Encouraging trends in acute myocardial infarction survival in the oldest old
Department of Medicine; Department of Quantitative Health Sciences
Medical Subject Headings
Aged, 80 and over; Analysis of Variance; Chi-Square Distribution; Female; Geriatric Assessment; Guideline Adherence; Humans; Male; Massachusetts; Myocardial Infarction; Patient Discharge; Practice Guidelines as Topic; Proportional Hazards Models; Survival Analysis
Cardiology | Cardiovascular Diseases | Clinical Epidemiology | Epidemiology | Geriatrics
BACKGROUND: There are limited data informing the optimal treatment strategy for acute myocardial infarction in the oldest old (aged > /= 85 years). The study aim was to examine whether decade-long increases in guideline-based cardiac medication use mediate declines in post-discharge mortality among oldest old patients hospitalized with acute myocardial infarction.
METHODS: The study sample included 1137 patients aged > /= 85 years hospitalized in 6 biennial periods between 1997 and 2007 for acute myocardial infarction at all 11 greater Worcester, Massachusetts, medical centers. We examined trends in 90-day survival after hospital discharge and guideline-based medication use (aspirin, angiotensin-converting enzyme inhibitors/angiotensin receptor blockers, beta-blockers, lipid-lowering agents) for acute myocardial infarction during hospitalization and at discharge. Sequential multivariable Cox regression models examined the relationship among guideline-based medication use, study year, and 90-day post-discharge survival rates.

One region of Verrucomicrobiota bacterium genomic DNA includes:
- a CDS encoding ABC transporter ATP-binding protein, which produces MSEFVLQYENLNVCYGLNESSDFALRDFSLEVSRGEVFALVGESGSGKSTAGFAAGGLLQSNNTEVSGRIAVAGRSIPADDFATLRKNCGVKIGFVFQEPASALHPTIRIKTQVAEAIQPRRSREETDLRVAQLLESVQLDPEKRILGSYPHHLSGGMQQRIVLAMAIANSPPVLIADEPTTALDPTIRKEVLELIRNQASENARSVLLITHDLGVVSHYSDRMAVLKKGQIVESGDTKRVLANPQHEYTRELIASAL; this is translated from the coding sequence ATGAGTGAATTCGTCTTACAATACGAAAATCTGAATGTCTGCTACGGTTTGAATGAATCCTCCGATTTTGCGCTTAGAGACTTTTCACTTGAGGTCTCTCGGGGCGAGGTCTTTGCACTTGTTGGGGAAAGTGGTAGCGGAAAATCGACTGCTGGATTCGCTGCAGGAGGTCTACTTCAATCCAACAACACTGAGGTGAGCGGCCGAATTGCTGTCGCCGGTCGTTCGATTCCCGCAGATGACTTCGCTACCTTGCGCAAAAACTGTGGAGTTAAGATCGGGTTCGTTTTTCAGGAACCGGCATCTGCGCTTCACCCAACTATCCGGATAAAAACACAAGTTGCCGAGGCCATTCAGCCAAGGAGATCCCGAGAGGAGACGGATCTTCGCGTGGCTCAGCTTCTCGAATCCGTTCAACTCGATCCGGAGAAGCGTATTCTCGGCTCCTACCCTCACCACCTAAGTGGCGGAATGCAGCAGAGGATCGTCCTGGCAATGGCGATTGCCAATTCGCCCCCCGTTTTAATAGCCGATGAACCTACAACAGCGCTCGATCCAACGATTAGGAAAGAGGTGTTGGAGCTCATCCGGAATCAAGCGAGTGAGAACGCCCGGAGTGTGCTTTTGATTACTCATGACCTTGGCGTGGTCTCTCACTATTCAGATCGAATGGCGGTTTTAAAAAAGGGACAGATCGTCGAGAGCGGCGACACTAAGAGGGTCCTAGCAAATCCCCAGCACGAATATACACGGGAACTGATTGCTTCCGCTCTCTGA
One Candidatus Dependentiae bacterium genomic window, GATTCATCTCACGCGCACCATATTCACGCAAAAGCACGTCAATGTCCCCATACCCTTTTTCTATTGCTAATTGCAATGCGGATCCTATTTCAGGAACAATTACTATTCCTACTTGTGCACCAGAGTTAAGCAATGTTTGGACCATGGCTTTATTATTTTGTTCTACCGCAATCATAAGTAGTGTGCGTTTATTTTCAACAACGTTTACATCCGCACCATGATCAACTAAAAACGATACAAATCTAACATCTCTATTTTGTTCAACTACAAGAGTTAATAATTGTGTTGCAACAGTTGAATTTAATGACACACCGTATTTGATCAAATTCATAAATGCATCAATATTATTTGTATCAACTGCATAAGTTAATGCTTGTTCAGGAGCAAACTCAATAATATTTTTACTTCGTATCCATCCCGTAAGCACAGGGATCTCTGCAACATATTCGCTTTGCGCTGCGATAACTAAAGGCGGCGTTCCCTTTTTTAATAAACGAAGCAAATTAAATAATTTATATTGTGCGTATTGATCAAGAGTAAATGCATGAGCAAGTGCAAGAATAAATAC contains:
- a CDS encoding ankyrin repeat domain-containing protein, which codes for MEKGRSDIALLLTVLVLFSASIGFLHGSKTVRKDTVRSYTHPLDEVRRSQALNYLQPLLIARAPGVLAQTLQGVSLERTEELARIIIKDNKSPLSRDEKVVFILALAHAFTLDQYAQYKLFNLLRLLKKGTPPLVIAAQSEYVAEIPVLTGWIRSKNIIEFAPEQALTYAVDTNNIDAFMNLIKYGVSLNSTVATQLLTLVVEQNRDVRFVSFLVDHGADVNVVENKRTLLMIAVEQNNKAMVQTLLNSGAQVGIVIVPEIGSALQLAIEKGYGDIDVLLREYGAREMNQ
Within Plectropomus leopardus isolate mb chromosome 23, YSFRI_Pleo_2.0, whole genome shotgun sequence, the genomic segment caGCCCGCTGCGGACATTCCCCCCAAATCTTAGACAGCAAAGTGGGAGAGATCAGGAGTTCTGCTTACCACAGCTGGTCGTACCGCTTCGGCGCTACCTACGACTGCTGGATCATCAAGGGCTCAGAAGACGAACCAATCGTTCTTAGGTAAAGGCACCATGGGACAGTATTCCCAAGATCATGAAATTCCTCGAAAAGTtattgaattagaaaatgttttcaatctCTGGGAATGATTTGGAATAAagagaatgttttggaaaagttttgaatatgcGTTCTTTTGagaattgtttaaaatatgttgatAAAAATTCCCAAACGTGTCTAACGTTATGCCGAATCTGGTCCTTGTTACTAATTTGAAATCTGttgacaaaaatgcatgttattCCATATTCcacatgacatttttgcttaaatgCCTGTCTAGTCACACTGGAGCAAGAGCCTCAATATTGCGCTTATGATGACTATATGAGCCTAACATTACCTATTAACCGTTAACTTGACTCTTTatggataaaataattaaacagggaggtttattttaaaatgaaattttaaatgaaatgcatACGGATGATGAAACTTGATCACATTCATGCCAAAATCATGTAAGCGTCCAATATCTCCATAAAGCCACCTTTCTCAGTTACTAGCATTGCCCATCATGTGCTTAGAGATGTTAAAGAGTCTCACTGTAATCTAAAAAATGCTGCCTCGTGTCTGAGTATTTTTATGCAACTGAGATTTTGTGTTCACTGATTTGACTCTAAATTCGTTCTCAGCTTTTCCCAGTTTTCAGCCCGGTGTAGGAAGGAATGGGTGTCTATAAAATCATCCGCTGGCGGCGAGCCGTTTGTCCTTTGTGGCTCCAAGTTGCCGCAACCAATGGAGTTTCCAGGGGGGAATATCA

RESULTS: Patients hospitalized between 2003 and 2007 experienced higher 90-day survival rates than those hospitalized between 1997 and 2001 (69.1% vs 59.8%, P < .05). Between 1997 and 2007, the average number of guideline-based medications prescribed at discharge increased significantly (1.8 to 2.9, P < .001). The unadjusted hazard ratio for 90-day post-discharge mortality in 2003-2007 compared with 1997-2001 was 0.73 (95% confidence interval, 0.60-0.89); after adjustment for patient characteristics and guideline-based cardiac medication use, this relationship was no longer significant (hazard ratio, 1.26; 95% confidence interval, 1.00-1.58).
CONCLUSIONS: Between 1997 and 2007, 90-day survival improved among a population-based sample of patients aged > /= 85 years hospitalized for acute myocardial infarction. This encouraging trend was explained by increased use of guideline-based medications.
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Citation: Am J Med. 2013 Sep;126(9):798-804. doi: 10.1016/j.amjmed.2013.02.026. Link to article on publisher's site
Tjia, Jennifer; Allison, Jeroan J.; Saczynski, Jane S.; Tisminetzky, Mayra; Givens, Jane L.; Lapane, Kate L.; Lessard, Darleen M.; and Goldberg, Robert J., "Encouraging trends in acute myocardial infarction survival in the oldest old" (2013). University of Massachusetts Medical School Faculty Publications. 464.